Back in 1985, the deposit rate on Mrs. Watanabe’s savings account was probably around 5%. Since she was astute and wanted the best for her family, she opened a bank account in Australia where she could earn something closer to 15%. Of course, this decision wasn’t risk-free since the exchange rate between the Australian dollar (AUD) and the Japanese yen (JPY) are always shifting.
Still, though, the 10% interest rate differential created a cushion for changes in the currency rates. If rates stayed unchanged, then she would earn the full 10% difference. If the JPY appreciated versus the AUD by 5%, she would still have earned 5% more than she otherwise would have if she had left her money in her local bank. And, of course, if the JPY weakened 5% versus the AUD, then she would earn 20% on her hard earned savings – four times what her local bank paid at the time.
Academics noticed what Mrs. Watanabe was doing and concluded that she was earning the equivalent of a free lunch, which doesn’t really exist in economic theory. When real life doesn’t match economic models, academics refer to it as a ‘puzzle’ since they can’t explain a phenomenon that shouldn’t exist.
Hedge funds and banks realized that this is exactly the kind of puzzle worth exploiting and began to employ the carry trade, which means that they borrow money in countries with low exchange rates (funding currencies) and invest in countries with high exchange rates (investment currencies).
This trade didn’t just work in Japan, it worked all over the world. Anytime there are large interest rate differentials, it has been profitable to borrow in countries with low yields and invest in countries with high yields, even after decades of literature on the subject should have ‘arbitraged’ away the free lunch.
Now that the hedge fund style investing is being democratized by the mutual fund and Exchange Traded Products community in the form of ‘liquid alternatives,’ the carry trade is available to individual investors through two products. The first is the iPath Optimized Currency Carry ETN (NYSEARCA:ICI) and the second is the Powershares DB G10 Currency Harvest (NYSEARCA:DBV).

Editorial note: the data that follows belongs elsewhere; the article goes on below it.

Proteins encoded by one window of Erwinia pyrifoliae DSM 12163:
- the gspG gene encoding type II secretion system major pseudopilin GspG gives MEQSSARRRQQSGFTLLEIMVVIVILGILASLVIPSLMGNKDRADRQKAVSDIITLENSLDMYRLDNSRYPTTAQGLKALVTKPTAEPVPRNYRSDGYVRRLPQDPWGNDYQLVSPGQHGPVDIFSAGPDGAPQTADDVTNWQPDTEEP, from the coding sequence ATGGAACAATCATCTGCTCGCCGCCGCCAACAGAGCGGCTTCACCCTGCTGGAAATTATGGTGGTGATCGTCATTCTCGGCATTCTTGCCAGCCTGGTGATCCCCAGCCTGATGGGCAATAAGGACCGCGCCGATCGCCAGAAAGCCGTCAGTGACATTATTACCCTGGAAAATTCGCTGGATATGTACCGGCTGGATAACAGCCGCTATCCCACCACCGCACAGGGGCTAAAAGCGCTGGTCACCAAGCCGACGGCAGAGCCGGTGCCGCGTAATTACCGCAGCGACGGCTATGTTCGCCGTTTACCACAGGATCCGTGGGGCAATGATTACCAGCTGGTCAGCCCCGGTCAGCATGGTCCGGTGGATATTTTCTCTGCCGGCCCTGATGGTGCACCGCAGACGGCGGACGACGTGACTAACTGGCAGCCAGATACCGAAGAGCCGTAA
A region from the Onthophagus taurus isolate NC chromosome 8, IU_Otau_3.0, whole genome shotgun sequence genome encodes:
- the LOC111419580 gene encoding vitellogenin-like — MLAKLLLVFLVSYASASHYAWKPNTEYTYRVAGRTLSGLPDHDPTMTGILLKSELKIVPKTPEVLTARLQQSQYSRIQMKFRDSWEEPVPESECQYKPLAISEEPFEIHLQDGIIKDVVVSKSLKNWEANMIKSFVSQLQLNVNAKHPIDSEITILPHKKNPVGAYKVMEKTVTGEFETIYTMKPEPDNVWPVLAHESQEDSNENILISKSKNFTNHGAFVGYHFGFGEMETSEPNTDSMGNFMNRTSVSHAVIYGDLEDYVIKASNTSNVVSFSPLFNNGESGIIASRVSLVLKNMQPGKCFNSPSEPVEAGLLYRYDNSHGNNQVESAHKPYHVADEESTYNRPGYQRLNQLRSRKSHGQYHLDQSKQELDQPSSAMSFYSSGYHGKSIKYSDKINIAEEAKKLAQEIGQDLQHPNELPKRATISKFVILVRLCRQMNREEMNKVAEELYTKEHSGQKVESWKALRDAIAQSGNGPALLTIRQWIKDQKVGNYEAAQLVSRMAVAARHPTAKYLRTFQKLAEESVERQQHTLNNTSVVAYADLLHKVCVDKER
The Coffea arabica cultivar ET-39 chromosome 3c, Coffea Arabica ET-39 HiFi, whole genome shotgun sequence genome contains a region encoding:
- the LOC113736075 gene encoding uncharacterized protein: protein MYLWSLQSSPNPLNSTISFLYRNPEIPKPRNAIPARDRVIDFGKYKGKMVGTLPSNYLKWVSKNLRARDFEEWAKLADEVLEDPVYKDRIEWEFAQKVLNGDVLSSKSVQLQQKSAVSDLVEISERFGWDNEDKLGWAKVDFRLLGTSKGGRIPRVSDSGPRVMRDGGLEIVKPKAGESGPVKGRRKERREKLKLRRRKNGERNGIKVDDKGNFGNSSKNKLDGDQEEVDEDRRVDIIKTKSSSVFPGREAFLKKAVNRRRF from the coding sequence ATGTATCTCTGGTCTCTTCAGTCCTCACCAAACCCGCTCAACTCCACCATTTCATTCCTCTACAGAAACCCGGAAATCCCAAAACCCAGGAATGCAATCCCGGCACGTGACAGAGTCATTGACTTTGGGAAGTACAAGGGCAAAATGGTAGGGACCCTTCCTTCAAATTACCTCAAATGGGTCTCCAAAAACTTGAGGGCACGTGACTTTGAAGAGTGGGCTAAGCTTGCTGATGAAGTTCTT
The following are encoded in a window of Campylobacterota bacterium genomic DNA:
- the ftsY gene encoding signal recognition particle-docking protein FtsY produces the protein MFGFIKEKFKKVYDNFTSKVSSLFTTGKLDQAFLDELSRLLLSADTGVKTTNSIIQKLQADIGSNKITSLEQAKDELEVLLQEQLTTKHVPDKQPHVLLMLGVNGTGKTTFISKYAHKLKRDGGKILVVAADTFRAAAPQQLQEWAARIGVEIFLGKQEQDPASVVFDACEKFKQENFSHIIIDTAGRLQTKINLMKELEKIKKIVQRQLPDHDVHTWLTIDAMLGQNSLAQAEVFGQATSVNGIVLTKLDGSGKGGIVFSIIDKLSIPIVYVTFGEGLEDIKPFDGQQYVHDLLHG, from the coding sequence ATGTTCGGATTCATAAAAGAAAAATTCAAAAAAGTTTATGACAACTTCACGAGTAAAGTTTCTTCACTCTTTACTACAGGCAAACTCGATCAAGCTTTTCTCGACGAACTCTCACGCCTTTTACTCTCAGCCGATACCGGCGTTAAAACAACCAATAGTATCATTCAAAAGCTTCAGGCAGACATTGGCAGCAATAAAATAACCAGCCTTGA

There are several articles that compare and contrast the two products, but none that takes a longer view of the indexes that they follow. For the analysis, I used monthly data from Bloomberg for the ten years ending February 2011.
The iPath product, ICI, tracks the Barclays Intelligent Carry interest, which earned an annualized return of 7.28%, and had an annualized standard deviation of 6.30% for a Sharpe Ratio of 0.81. The Powershares product, DBV, tracks Deutsche Bank G10 Currency Harvest index, which earned an annualized 5.11% return, and had an annualized standard deviation of 9.73% for a Sharpe Ratio of 0.30.
Over the same time period, stocks had poor returns of 1.77%, high volatility of 16.88% and a resulting low Sharpe Ratio of -0.02. Bonds, as measured by the Barclays Aggregate, gained 5.68%, had low volatility of 3.83% and a Sharpe Ratio of 0.92.
Both carry indexes beat the S&P 500 (NYSEARCA:SPY), but it was an unusually bad time for stocks. The Barclays Intelligent Carry index beat bonds in straight performance, but also had higher volatility. Bonds beat the DB Currency Harvest in both nominal and risk-adjusted terms.
In addition to the risk/return characteristics, it is useful to look at the correlation of the two indexes to stocks and bonds, in order to understand whether they could help diversify a portfolio. The Barclays Intelligent Carry Index had a correlation of 0.19 to stocks and -0.01 to bonds, suggesting no meaningful relationship. The DB Currency Harvest didn’t fare quite as well; it had a correlation of 0.61 to stocks and 0.03 to bonds.
Much of the correlation, for both carry indexes, was the result of meaningful losses during the financial crisis. In 2008, when stocks fell 37%, the Barclays Intelligent Carry index dropped 15.49% and the DB Currency Harvest fell 28.50%. During the crisis, many of the funding currencies like the US Dollar and Japanese yen gained sharply since they are viewed as ‘safe havens.’ Another funding currency, the euro, dropped in value as it appeared that their banking system was in more trouble than ours.
Additionally, as hedge funds and banks needed to raise capital, the carry trade was one of the easiest to unwind since the foreign exchange market is perhaps the world’s most liquid market.
In the short run, it’s difficult to say how the carry trade will perform despite the attractive long-term characteristics. On the plus side, interest rate differentials are more meaningful and the ‘risk-on, risk-off’ trade seems to be abating.
On the other hand, the carry trade is most effective during periods of strong global stability. Today, with more possible sovereign defaults in Europe, generational change in the Middle East, and the Federal Reserve engaged in uncharted policy actions, it hard to argue that we are in a period of stability.
Still, over the long run, the carry trade, better implemented by Barclays thus far, makes sense in a portfolio because it has attractive rates of return, particularly on a risk-adjusted basis, and a low correlation to stocks and bonds.
Mrs. Watanabe is probably looking to get back into the carry trade, but is probably wise to hold off for now.